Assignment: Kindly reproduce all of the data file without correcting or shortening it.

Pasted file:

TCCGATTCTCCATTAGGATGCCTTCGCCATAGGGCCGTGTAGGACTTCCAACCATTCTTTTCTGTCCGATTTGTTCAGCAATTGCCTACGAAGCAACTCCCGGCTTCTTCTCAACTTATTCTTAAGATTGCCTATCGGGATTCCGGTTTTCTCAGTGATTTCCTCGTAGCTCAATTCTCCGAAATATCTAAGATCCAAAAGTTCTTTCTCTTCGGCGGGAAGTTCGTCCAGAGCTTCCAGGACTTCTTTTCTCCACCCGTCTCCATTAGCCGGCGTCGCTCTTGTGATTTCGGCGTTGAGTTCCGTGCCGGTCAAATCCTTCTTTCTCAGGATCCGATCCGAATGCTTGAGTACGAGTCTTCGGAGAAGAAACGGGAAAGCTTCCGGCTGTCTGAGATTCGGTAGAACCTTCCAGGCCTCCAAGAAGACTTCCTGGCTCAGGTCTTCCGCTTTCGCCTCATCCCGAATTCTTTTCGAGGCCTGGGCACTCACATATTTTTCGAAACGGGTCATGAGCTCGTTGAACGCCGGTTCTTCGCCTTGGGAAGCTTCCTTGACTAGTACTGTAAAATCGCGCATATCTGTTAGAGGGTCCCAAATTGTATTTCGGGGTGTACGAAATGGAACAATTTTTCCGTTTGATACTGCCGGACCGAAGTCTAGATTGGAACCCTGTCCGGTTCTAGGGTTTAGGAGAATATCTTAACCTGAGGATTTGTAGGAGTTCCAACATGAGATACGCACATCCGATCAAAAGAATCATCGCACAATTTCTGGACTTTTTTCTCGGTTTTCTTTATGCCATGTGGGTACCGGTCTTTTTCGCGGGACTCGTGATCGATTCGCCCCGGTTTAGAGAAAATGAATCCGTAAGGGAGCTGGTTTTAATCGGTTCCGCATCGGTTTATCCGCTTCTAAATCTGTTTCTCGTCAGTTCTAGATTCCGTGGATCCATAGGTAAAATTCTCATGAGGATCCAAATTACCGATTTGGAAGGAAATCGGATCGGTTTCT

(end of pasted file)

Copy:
TCCGATTCTCCATTAGGATGCCTTCGCCATAGGGCCGTGTAGGACTTCCAACCATTCTTTTCTGTCCGATTTGTTCAGCAATTGCCTACGAAGCAACTCCCGGCTTCTTCTCAACTTATTCTTAAGATTGCCTATCGGGATTCCGGTTTTCTCAGTGATTTCCTCGTAGCTCAATTCTCCGAAATATCTAAGATCCAAAAGTTCTTTCTCTTCGGCGGGAAGTTCGTCCAGAGCTTCCAGGACTTCTTTTCTCCACCCGTCTCCATTAGCCGGCGTCGCTCTTGTGATTTCGGCGTTGAGTTCCGTGCCGGTCAAATCCTTCTTTCTCAGGATCCGATCCGAATGCTTGAGTACGAGTCTTCGGAGAAGAAACGGGAAAGCTTCCGGCTGTCTGAGATTCGGTAGAACCTTCCAGGCCTCCAAGAAGACTTCCTGGCTCAGGTCTTCCGCTTTCGCCTCATCCCGAATTCTTTTCGAGGCCTGGGCACTCACATATTTTTCGAAACGGGTCATGAGCTCGTTGAACGCCGGTTCTTCGCCTTGGGAAGCTTCCTTGACTAGTACTGTAAAATCGCGCATATCTGTTAGAGGGTCCCAAATTGTATTTCGGGGTGTACGAAATGGAACAATTTTTCCGTTTGATACTGCCGGACCGAAGTCTAGATTGGAACCCTGTCCGGTTCTAGGGTTTAGGAGAATATCTTAACCTGAGGATTTGTAGGAGTTCCAACATGAGATACGCACATCCGATCAAAAGAATCATCGCACAATTTCTGGACTTTTTTCTCGGTTTTCTTTATGCCATGTGGGTACCGGTCTTTTTCGCGGGACTCGTGATCGATTCGCCCCGGTTTAGAGAAAATGAATCCGTAAGGGAGCTGGTTTTAATCGGTTCCGCATCGGTTTATCCGCTTCTAAATCTGTTTCTCGTCAGTTCTAGATTCCGTGGATCCATAGGTAAAATTCTCATGAGGATCCAAATTACCGATTTGGAAGGAAATCGGATCGGTTTCT